Why Be Happy?
What are the actual benefits of positive emotions besides making us feel good? Is it even worth it being happy?
These are the questions I hope to answer in this post.
It took a while for psychologists to recognize the long-term benefits of positive emotions. For a long time, psychologists have been focusing on negative emotions and their effects. It’s been known that negative emotions are vital to our survival. Ever heard of “fight or flight” from biology class? Anger leads to our tendency to attack, and fear leads to our tendency to escape (1). These negative emotions are our first line of defense against external threats; it is there to protect us (2). Think about it: we might not be here without these emotions. Our ancestors would’ve gone extinct! Moreover, negative emotions help us minimize distractions in dangerous situations (1). Imagine you’re hiking in the woods and encounter a coyote. Would you be running away from it while looking and appreciating how beautiful the trees look? No. Now that I’ve told you about why negative emotions are important, you’re probably wondering — Why do we even need positive emotions then?
The answer is — the “broad-and-build” theory of positive emotions by Barbara Fredrickson. Fredrickson claims that positive emotions broaden our intellectual, social, and physical resources and build resilience when we encounter a threat (3).
- Positive emotions broaden our thinkings and attention. According to Fredrickson’s research, when people experience joy or interest, they are more creative, see more opportunities, more open with their relationships, and more open-minded.
- Positive emotions cancel out negative emotions. In an experiment Fredrickson did, they showed students a movie scene where someone is on the ledge of a high rise. At one point, the person loses grip and hangs above the traffic. The heart rate of these students watching increases with the blink of an eye. Then these students were shown one of four clips: “waves,” “puppy,” “sticks” (yes, sticks), and “cry.” Can you guess which ones made the heart rate go down? Puppy and waves. Which made the heart rate go up? Cry (4).
- Positive emotions build resilience. Emotions like enjoyment, playfulness, satisfaction, love, etc., enhance our resilience, AKA ability to cope. On the other hand, negative emotions decrease resilience. Positive emotions can help us cope with a problem the right way or see the best in negative situations (1).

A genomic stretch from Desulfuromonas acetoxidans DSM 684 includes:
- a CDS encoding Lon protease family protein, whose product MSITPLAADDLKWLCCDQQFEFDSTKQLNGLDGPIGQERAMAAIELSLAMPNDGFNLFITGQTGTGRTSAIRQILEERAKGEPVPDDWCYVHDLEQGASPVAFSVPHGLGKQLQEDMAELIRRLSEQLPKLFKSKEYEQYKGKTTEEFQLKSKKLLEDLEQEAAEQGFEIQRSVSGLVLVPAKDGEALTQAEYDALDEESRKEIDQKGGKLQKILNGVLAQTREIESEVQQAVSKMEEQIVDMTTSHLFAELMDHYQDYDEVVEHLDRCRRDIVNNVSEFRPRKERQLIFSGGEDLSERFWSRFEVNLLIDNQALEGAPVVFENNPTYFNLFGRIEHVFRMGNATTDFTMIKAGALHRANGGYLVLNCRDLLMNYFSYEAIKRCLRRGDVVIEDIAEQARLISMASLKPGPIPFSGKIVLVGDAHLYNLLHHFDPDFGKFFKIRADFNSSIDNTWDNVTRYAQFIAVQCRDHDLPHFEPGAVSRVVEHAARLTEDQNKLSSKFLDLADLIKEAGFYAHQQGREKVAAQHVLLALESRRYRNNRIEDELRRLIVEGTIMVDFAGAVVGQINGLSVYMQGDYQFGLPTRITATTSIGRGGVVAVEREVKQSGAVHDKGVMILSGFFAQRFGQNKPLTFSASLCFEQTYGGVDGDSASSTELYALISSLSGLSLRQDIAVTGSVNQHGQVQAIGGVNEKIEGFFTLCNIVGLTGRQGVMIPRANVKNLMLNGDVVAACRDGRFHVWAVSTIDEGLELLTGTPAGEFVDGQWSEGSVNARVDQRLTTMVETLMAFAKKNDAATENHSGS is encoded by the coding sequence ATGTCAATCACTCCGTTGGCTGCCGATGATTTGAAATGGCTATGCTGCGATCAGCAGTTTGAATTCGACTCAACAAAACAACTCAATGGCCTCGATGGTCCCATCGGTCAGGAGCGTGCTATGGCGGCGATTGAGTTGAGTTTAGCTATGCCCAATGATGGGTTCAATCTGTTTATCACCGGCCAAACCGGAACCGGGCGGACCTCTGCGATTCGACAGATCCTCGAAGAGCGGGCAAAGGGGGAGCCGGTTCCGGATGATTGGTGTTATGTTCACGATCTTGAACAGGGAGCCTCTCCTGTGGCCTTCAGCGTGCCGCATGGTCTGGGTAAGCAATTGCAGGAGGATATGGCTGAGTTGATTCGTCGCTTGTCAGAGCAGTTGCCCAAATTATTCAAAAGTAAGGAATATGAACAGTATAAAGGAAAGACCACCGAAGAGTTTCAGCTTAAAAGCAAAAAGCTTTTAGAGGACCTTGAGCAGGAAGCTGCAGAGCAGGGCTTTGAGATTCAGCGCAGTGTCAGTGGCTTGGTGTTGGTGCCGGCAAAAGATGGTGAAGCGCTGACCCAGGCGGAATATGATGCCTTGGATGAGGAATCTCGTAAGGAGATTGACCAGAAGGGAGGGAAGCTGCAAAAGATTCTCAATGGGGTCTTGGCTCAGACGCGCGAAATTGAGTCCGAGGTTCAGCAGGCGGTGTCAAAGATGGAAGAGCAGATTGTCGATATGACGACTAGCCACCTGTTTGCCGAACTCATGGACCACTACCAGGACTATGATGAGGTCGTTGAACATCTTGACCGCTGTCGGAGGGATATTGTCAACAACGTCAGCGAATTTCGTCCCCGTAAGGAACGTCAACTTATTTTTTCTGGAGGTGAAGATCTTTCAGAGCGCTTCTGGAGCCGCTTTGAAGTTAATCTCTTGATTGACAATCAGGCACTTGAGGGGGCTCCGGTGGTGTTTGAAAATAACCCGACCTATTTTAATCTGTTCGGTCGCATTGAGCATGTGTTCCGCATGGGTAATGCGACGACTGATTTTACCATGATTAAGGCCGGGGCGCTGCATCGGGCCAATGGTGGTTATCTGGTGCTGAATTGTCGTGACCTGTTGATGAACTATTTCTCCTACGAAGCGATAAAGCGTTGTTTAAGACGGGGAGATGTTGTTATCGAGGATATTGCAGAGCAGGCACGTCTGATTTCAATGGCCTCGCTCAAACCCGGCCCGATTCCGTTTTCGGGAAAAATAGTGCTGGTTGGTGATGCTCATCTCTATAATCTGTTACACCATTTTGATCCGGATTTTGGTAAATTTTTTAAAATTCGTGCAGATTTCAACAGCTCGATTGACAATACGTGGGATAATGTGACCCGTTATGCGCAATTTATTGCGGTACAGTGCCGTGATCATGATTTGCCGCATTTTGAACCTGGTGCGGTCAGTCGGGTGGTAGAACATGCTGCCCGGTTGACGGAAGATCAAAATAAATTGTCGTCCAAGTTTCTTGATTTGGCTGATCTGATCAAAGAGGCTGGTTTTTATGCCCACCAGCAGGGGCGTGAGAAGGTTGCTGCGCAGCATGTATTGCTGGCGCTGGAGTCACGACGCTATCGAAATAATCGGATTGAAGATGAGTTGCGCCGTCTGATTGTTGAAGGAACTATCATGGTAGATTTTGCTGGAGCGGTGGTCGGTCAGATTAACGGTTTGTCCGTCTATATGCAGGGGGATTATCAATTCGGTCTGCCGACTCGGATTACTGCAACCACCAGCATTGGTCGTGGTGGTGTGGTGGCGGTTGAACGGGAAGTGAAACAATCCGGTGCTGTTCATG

Positive emotions build a psychological reservoir. These emotions help build important physical, intellectual, social, and psychological resources that are enduring (1). For example, joy makes people playful, and play is associated with building physical strengths (2).
- Positive emotions can lead to an upward developmental spiral. Like negative emotions can trigger downward spirals of depression, positive emotions can trigger upward spirals towards better well-being, leading people to the “good life” (1).
This “broad-and-build” theory reminds us that positive emotions not just bring momentary benefits but bring long-term benefits leading us to the “good life” (1). It’s a win-win situation! Developing more positive emotions in our lives benefits each individual and causes greater commerce with the world. They build friendship, love, better health, and greater achievements (2). So remember this: It is worth it to put more positive emotions in your life, even if you have to try hard.
You can increase positive emotions by engaging in relaxation practices, such as yoga and imagery exercises. Meditation helps achieve mindfulness, which brings other benefits as well (3).
- Ilona Boniwell (2012). Positive Psychology In A Nutshell: The Science of Happiness. Open University Press.
- Martin E.P. Seligman, Ph.D. (2004). Authentic Happiness: Using the New Positive Psychology to Realize Your Potential for Lasting Fulfillment. Atria Paperback.
- Fredrickson, B. L. (2001). The role of positive emotions in positive psychology: The broaden-and-build theory of positive emotions. American Psychologist, 56(3), 218–226.
- Fredrickson, B., and Levenson, R. (1998). Positive emotions speed recovery from the cardiovascular sequelae of negative emotions. Cognition and Emotion, 12, 191–220.